In 2018, BlaBlaCar broadened its shared mobility offer beyond ride-sharing. The company began integrating bus rides into its marketplace, working with third-party bus carriers or directly acquiring bus companies. Creating bridges between multiple businesses and proposing complementary mobility solutions on a single platform is part of BlaBlaCar’s global strategy to build a multimodal transport network to respond a greater diversity of passenger needs. 


1.       BlaBlaCar Company Profile: Valuation & Investors | PitchBook. Accessed March 4, 2022.

2.       Saxena D, Muzellec L, Trabucchi D. BlaBlaCar: Value creation on a digital platform: 2020;10(2):119-126. doi:10.1177/2043886919885940

3.       How BlaBlaCar works: Business Model and Revenue Streams. Accessed March 4, 2022.

4.       Entering the Trust age – BlaBlaCar. Accessed March 4, 2022.

5.       Bringing People Closer – BlaBlaCar. Accessed March 4, 2022.

6.       Farajallah M, Hammond RG, Pénard T. What drives pricing behavior in Peer-to-Peer markets? Evidence from the carsharing platform BlaBlaCar. Inf Econ Policy. 2019;48:15-31. doi:10.1016/J.INFOECOPOL.2019.01.002

7.       Casprini E, Di Minin A, Paraboschi A. How do companies organize nascent markets? The BlaBlaCar case in the inter-city shared mobility market. Technol Forecast Soc Change. 2019;144:270-281. doi:10.1016/J.TECHFORE.2018.01.012


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Student comments on BlaBlaCar: bringing fairness, freedom and fraternity to the world of travel

  1. Super interesting post, Sebastiano. I find it amazing how BlaBlaCar has carved out such a unique model relative to the larger, more common ride-sharing platforms like Uber and Lyft, by virtue of its cost-sharing approach for drivers. The value creation drivers and the value capture potential for the network clearly have influence over one other.

    I’m curious to what extent the company has thought about scaling outside of its current market. Is there a larger opportunity to leverage BlaBlaCar’s platform outside of long-distance carpooling trips? For example, would the company ever consider shorter-distance trips, and begin competing with Uber and Lyft, or would this create too much complexity in finding drivers / riders at scale with similar starting / ending points?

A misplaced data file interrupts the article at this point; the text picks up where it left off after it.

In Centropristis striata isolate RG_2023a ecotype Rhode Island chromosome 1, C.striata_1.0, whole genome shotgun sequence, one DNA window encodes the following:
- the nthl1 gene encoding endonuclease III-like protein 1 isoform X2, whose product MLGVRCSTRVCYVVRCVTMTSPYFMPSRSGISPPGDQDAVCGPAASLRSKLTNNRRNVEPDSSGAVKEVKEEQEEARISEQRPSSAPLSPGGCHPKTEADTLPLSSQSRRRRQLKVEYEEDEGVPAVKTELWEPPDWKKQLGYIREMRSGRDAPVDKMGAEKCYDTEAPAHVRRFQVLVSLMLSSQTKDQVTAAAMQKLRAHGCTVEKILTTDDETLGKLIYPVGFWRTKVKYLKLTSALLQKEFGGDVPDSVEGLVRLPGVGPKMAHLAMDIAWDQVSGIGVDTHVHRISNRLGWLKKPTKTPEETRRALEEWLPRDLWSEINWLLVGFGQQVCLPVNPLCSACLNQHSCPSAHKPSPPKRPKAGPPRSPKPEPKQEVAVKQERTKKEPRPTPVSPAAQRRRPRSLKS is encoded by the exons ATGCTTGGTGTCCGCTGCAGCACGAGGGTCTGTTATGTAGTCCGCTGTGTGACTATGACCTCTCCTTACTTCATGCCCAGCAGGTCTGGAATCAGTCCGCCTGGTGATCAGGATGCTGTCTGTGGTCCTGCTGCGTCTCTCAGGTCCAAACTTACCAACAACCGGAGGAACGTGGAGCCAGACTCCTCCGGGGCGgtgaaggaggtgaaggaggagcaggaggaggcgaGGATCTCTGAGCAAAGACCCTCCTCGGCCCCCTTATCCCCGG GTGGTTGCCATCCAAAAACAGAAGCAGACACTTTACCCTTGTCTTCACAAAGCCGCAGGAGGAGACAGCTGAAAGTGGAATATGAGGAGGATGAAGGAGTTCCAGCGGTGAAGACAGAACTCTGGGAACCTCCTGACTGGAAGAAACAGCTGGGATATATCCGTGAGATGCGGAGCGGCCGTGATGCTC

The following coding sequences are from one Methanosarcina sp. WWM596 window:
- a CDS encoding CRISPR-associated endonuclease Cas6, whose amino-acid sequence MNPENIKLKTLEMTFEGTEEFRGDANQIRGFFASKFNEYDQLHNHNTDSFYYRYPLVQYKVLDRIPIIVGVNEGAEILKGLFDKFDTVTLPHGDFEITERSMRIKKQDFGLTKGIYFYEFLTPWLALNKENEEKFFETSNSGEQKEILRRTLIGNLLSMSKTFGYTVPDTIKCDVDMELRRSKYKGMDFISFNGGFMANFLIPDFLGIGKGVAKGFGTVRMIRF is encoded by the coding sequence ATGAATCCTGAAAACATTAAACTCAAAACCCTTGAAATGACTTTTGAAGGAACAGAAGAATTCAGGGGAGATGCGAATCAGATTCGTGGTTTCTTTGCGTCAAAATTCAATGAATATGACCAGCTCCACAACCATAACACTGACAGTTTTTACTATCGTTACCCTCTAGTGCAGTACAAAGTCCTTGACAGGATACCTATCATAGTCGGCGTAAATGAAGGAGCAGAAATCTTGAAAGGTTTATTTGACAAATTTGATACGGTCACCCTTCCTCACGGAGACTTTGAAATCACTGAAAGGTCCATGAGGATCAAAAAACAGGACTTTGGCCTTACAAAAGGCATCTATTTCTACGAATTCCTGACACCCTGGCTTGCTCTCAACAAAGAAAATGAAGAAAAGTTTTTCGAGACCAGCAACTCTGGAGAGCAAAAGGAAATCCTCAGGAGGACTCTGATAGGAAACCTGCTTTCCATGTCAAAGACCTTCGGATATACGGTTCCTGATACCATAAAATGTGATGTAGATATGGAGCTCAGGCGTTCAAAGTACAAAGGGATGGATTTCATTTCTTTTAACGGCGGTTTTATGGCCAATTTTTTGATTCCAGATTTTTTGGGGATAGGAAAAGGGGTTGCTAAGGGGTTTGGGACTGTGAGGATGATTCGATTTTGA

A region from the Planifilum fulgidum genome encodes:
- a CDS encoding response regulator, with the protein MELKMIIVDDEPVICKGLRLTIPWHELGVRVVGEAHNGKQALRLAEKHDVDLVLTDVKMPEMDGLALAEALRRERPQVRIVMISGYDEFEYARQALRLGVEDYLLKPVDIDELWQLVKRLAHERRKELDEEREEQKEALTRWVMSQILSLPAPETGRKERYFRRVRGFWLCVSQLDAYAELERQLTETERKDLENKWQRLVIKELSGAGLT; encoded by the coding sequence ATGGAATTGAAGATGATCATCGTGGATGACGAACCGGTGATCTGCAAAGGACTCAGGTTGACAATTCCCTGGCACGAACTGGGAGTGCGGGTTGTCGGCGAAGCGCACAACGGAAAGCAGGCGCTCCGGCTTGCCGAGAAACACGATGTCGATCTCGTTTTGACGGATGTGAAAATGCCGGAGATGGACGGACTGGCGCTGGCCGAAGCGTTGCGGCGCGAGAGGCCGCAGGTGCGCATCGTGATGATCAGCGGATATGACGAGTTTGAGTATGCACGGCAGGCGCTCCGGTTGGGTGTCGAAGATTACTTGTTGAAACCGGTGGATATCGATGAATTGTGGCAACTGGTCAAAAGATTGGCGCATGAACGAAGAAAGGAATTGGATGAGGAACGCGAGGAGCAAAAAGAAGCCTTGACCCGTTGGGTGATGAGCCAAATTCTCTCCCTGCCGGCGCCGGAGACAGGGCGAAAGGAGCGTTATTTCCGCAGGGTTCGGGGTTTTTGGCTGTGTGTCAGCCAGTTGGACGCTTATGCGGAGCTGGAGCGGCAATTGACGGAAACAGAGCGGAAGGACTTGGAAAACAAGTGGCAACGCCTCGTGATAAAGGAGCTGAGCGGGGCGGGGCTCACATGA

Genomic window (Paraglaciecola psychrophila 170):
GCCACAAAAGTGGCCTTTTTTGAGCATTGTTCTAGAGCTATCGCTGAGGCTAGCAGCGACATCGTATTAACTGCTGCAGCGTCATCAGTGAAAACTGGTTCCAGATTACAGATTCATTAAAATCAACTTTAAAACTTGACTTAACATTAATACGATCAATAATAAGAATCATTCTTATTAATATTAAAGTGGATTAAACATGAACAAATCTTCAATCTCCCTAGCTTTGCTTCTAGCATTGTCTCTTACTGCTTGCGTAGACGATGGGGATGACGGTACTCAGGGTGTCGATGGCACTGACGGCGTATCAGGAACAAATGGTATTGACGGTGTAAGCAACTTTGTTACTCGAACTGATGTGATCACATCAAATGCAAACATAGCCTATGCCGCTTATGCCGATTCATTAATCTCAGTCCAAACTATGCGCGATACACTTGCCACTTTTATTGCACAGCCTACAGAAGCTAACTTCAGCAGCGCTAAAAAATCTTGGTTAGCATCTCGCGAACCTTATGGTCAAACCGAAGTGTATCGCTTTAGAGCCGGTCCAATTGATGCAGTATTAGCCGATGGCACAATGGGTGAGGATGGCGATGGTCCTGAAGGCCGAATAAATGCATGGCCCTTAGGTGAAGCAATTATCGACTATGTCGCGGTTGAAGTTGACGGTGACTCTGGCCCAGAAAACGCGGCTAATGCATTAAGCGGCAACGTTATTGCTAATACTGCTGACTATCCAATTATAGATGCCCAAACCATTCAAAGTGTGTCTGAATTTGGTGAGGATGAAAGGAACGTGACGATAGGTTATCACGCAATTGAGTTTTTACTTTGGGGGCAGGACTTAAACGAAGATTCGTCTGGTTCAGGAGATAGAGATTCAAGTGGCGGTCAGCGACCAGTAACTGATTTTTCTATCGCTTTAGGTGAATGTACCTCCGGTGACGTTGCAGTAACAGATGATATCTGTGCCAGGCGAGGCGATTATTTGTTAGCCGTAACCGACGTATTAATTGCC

2. I have never used BlaBla car but been absolutely fascinated by how it works and its benefits to both drivers and riders so thanks for sharing more information about this! I’m wondering if there might be natural barriers to geographic expansion for BlaBla car given safety/trust challenges in different cultures despite the existence of Lyft/Uber. I’m thinking specifically of my country, India – where I would be hard pressed to think of someone comfortable with such a model. Not to mention, I think a big regulatory risk is thinking of the physical safety – especially of female passengers – and who the legal liabilities and risks reside with.

  3. What an interesting company, thank you Sebastiano. You touched on a number of concerns I had about the company while reading the introduction, such as customer safety and disintermediation. While third-party insurance is a clever way to bring a new marketplace onto the app, I would still have safety concerns similar to what Snigdha mentioned, and even beyond to harassment or simply unwelcome or uncomfortable conversations. However, I’m sure that ratings go a long way toward mitigating this. You also mentioned the risk of disintermediation, which is possible but perhaps less likely due to the cost-sharing (rather than profit) model. Great post!

  4. Very cool read, Sebastiano!

    I always wonder to what extent to companies perform psychological studies and studies to predict how humans would interact, so it’s great that you wrote about Blablacar’s studies.

    I wonder how their results varied across different countries.

    What are your thoughts about Blablacar’s future considering that the general expectation is that the most advanced nations will have self-driving EVs at pedestrians’ disposal. How do you think this affects Blablacar’s future?

  5. They say great minds think alike, Sebastiano 😉 I was about to start drafting my post about BlaBlaCar, when I saw that you had already covered them!

    I used to book rides on BlaBlaCar quite frequently and they really provide an immense value especially when it comes to rides between cities that do not have a direct train connection. I agree (and personally experienced) that disintermediation is especially present in this setting and I am not sure it can be avoided. Drivers and passengers regularly commuting between two cities eventually get to know each other, build trust and then communicate outside the platform. Thus, I think BlaBlaCar broadening their offerings is a necessary move.